There has been no legal provision for the rehabilitation of distressed companies through creditor agreements.

Jojo Puthuparampil is a business news writer for Inc. Arabia.

The effective implementation of the UAE’s new bankruptcy law will depend on the ability of the courts in the country to interpret the law and handle proceedings, according to global rating agency Fitch Ratings.

The law aims to create a clear framework for court-based bankruptcy proceedings as an alternative to liquidation, as the UAE’s existing insolvency law does not provide for the rehabilitation of distressed firms through creditor agreements.

The law was introduced after many SME owners fled the UAE as they could not repay bank loans. This happened because, under the domestic personal criminal law, expatriate borrowers can be jailed if they bounce a cheque or fall behind on their financial obligations.

“The new law could benefit banks and corporates, by allowing for going-concern restructuring,” said the rating agency in a research note.

Existing UAE law defines how a court can declare a company bankrupt, appoint a trustee, realize assets and settle debts.

But there has been no legal provision for the rehabilitation of distressed companies through creditor agreements. So far debt restructurings have been informal, out-of-court arrangements, partly due to perceptions that local courts lack legal expertise and those legal proceedings will be lengthy and expensive, Fitch said.

The rating agency said when economically significant entities have experienced financial difficulties, the government has intervened.

For example, when Dubai World rescheduled debt repayments in 2009, it introduced bespoke legislation.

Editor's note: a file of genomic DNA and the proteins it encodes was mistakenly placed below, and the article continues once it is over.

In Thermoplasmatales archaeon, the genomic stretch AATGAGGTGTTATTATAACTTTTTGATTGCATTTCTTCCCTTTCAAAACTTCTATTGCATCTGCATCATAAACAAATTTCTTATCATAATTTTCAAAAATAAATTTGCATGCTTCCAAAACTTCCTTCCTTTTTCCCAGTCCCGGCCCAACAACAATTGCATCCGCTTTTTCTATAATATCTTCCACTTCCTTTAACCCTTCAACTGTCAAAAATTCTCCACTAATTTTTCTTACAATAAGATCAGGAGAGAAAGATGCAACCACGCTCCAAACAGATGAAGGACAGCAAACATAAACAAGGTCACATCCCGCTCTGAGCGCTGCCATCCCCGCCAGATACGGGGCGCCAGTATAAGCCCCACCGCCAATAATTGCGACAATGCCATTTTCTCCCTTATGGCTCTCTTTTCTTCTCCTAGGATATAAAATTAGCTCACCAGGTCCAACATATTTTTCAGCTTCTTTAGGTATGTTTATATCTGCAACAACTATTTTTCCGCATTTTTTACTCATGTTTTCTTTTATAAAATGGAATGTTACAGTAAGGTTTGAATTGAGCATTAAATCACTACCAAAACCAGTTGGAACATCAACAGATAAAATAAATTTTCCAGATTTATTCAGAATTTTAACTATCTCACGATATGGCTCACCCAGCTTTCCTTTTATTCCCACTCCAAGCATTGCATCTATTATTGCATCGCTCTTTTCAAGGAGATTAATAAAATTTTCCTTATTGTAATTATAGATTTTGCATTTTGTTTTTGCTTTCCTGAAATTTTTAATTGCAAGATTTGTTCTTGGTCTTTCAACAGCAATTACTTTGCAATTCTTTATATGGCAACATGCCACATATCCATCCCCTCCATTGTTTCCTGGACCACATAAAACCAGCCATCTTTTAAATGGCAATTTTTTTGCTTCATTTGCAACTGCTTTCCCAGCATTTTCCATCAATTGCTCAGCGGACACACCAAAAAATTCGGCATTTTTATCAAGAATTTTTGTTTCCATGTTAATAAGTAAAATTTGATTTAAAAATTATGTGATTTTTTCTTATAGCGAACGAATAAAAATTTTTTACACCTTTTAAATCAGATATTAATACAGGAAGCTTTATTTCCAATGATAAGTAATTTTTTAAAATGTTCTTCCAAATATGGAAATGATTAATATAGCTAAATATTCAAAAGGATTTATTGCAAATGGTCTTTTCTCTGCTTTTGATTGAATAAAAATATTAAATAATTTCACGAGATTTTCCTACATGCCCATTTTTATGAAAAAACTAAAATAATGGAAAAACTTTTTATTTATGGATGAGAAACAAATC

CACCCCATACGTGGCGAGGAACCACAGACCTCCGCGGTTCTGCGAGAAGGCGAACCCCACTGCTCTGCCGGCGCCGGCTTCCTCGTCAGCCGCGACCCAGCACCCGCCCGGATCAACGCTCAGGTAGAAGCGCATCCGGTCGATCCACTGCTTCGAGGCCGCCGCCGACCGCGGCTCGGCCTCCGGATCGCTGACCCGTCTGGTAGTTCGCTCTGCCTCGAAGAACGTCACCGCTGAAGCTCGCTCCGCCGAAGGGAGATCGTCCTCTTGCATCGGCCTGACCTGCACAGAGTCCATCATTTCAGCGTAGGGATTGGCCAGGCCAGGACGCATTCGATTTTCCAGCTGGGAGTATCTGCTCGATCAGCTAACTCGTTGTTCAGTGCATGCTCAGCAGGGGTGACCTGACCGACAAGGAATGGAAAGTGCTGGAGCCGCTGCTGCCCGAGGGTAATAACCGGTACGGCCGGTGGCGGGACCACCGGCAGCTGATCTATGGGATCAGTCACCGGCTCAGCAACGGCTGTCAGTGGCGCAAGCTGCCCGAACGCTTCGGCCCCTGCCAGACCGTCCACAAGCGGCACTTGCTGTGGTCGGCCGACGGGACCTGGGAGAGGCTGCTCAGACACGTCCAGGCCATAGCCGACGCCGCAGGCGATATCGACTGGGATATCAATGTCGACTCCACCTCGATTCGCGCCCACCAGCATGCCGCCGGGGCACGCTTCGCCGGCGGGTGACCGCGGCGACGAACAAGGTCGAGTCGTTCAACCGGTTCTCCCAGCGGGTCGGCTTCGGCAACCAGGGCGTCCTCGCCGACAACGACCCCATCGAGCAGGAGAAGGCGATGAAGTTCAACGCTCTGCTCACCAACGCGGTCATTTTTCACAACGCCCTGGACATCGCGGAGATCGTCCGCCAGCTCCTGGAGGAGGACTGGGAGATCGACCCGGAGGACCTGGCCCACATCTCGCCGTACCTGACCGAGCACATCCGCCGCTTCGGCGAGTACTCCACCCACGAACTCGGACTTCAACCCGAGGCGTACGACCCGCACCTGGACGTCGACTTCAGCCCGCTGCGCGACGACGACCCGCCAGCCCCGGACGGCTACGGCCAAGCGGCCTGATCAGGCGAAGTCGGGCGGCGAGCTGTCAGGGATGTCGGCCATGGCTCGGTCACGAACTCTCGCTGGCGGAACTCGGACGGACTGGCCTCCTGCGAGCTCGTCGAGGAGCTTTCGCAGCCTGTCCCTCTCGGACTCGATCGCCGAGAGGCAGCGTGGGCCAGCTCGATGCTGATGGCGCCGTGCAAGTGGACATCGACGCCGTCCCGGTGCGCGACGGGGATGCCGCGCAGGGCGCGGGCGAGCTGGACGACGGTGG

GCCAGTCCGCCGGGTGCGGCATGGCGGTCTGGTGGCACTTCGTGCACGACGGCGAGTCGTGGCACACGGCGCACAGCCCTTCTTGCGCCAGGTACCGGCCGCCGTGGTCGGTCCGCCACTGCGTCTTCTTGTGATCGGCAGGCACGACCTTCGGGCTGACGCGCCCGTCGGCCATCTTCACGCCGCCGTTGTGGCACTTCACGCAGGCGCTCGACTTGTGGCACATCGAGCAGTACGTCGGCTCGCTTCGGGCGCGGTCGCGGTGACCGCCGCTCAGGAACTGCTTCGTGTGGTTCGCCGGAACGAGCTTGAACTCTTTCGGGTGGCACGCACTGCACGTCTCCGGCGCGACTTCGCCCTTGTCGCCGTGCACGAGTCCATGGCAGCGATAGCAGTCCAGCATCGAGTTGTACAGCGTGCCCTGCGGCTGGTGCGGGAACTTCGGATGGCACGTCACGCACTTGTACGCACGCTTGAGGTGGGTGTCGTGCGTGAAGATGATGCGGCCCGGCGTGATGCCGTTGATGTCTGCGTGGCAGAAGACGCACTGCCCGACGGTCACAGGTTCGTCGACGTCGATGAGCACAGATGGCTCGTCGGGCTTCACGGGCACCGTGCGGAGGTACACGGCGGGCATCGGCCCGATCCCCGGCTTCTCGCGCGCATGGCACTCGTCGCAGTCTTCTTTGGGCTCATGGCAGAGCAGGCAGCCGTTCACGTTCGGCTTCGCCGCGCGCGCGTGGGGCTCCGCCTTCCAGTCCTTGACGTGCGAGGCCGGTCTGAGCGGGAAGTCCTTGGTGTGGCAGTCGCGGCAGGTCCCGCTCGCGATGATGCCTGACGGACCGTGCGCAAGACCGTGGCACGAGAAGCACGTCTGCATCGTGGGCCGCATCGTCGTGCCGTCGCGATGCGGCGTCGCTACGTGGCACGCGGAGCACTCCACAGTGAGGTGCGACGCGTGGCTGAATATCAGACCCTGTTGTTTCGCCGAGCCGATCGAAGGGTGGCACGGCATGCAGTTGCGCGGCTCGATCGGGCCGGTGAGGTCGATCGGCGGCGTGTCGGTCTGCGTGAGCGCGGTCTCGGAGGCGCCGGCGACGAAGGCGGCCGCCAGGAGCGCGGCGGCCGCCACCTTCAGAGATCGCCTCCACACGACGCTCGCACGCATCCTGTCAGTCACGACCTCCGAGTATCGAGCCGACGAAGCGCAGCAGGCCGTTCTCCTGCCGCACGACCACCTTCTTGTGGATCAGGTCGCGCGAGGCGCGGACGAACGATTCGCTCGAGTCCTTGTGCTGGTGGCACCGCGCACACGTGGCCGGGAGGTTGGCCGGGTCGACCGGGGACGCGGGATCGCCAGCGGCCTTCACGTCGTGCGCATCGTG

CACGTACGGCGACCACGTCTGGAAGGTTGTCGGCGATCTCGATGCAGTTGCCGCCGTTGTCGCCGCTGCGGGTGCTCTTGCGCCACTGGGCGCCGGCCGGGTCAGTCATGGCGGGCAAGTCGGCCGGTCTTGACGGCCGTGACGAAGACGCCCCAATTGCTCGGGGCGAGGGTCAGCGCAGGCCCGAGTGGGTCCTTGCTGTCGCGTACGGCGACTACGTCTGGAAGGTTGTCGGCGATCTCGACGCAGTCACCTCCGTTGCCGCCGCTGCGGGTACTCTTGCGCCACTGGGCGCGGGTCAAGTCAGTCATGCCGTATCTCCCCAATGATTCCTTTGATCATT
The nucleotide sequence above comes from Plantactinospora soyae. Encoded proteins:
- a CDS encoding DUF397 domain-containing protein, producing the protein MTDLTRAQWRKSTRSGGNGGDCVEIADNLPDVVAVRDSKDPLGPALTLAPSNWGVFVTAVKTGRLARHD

This has left some issues unclear, such as whether courts can annul certain transactions by a borrower in the run-up to a declaration of bankruptcy, Fitch said.

“Therefore, the potential benefits of the new law will only be fully felt once the courts have established a track record of interpretation and implementation,” the rating agency said.

It may take time to determine whether giving distressed companies the chance to embark on consensual debt restructuring before the start of liquidation proceedings, will increase and speed up recoveries, which could improve the theoretical position of creditors, it said.

Works on paper, but…

UAE President H.H. Sheikh Khalifa bin Zayed Al Nahyan issued the long-awaited Federal Law on Bankruptcy by decree back in October. 

At that time, it was stated that the law would provide a legal framework to help distressed companies avoid bankruptcy and liquidation. It also promised lower risks for those who want to run businesses in the country as it allows entrepreneurs to skip a jail term if their firms default on debt payment.

But like Fitch, many others doubt as to what the law will look like in implementation rather than wording.

Essam Al Tamimi, founder of legal firm Al Tamimi & Co, told a gathering of businesses in Dubai in October that law will suspend legal proceedings in “certain situations” rather than outright decriminalizing bounced cheques. 

Al Tamimi did not disclose further details on these situations but said that the legislation does not contain powers to decriminalize bounced cheques.

The new law, supposedly based on ‘Chapter 11’ bankruptcy laws in the US, will provide traders with three options when in financial crisis—restructuring, preventative composition and (declaring) bankruptcy, Al Tamimi said.

Restructuring ensures troubled businesses are put through a yet-to-be-established Financial Restructuring and Bankruptcy Committee to avoid bankruptcy via mediation outside the courts.

Preventative composition involves court action to protect creditors’ assets at risk from bankruptcy.

Bankruptcy gives businesses a legal route to enacting bankruptcy proceedings through the courts.

“The emphasis on restructuring suggests that traders should be given a chance to restructure, pay their debts and avoid bankruptcy,” said Al Tamimi.

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